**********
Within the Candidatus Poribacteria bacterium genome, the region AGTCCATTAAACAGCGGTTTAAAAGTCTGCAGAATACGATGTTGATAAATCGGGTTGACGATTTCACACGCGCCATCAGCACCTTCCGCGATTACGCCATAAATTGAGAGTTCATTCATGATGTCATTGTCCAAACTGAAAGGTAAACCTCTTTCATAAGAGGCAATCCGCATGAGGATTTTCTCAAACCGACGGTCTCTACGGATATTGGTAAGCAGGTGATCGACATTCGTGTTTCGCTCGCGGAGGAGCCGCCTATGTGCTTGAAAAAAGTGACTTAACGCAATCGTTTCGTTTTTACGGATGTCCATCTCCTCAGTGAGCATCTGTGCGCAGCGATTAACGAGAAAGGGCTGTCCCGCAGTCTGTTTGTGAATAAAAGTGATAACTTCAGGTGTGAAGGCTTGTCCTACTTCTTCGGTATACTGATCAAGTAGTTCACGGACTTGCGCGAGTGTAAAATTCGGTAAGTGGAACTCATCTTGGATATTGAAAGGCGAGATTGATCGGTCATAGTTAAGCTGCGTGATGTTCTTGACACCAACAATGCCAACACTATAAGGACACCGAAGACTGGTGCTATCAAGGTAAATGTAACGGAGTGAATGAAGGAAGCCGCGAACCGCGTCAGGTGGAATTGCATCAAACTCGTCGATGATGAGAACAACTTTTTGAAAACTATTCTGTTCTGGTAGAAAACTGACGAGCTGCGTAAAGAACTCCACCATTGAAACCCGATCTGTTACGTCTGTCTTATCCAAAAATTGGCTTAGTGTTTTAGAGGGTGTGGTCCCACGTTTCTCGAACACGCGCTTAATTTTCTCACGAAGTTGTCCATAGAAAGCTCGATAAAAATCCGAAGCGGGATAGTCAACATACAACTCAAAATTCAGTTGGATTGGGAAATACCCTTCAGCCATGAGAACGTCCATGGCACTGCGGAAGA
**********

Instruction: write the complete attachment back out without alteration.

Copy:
Within the Candidatus Poribacteria bacterium genome, the region AGTCCATTAAACAGCGGTTTAAAAGTCTGCAGAATACGATGTTGATAAATCGGGTTGACGATTTCACACGCGCCATCAGCACCTTCCGCGATTACGCCATAAATTGAGAGTTCATTCATGATGTCATTGTCCAAACTGAAAGGTAAACCTCTTTCATAAGAGGCAATCCGCATGAGGATTTTCTCAAACCGACGGTCTCTACGGATATTGGTAAGCAGGTGATCGACATTCGTGTTTCGCTCGCGGAGGAGCCGCCTATGTGCTTGAAAAAAGTGACTTAACGCAATCGTTTCGTTTTTACGGATGTCCATCTCCTCAGTGAGCATCTGTGCGCAGCGATTAACGAGAAAGGGCTGTCCCGCAGTCTGTTTGTGAATAAAAGTGATAACTTCAGGTGTGAAGGCTTGTCCTACTTCTTCGGTATACTGATCAAGTAGTTCACGGACTTGCGCGAGTGTAAAATTCGGTAAGTGGAACTCATCTTGGATATTGAAAGGCGAGATTGATCGGTCATAGTTAAGCTGCGTGATGTTCTTGACACCAACAATGCCAACACTATAAGGACACCGAAGACTGGTGCTATCAAGGTAAATGTAACGGAGTGAATGAAGGAAGCCGCGAACCGCGTCAGGTGGAATTGCATCAAACTCGTCGATGATGAGAACAACTTTTTGAAAACTATTCTGTTCTGGTAGAAAACTGACGAGCTGCGTAAAGAACTCCACCATTGAAACCCGATCTGTTACGTCTGTCTTATCCAAAAATTGGCTTAGTGTTTTAGAGGGTGTGGTCCCACGTTTCTCGAACACGCGCTTAATTTTCTCACGAAGTTGTCCATAGAAAGCTCGATAAAAATCCGAAGCGGGATAGTCAACATACAACTCAAAATTCAGTTGGATTGGGAAATACCCTTCAGCCATGAGAACGTCCATGGCACTGCGGAAGA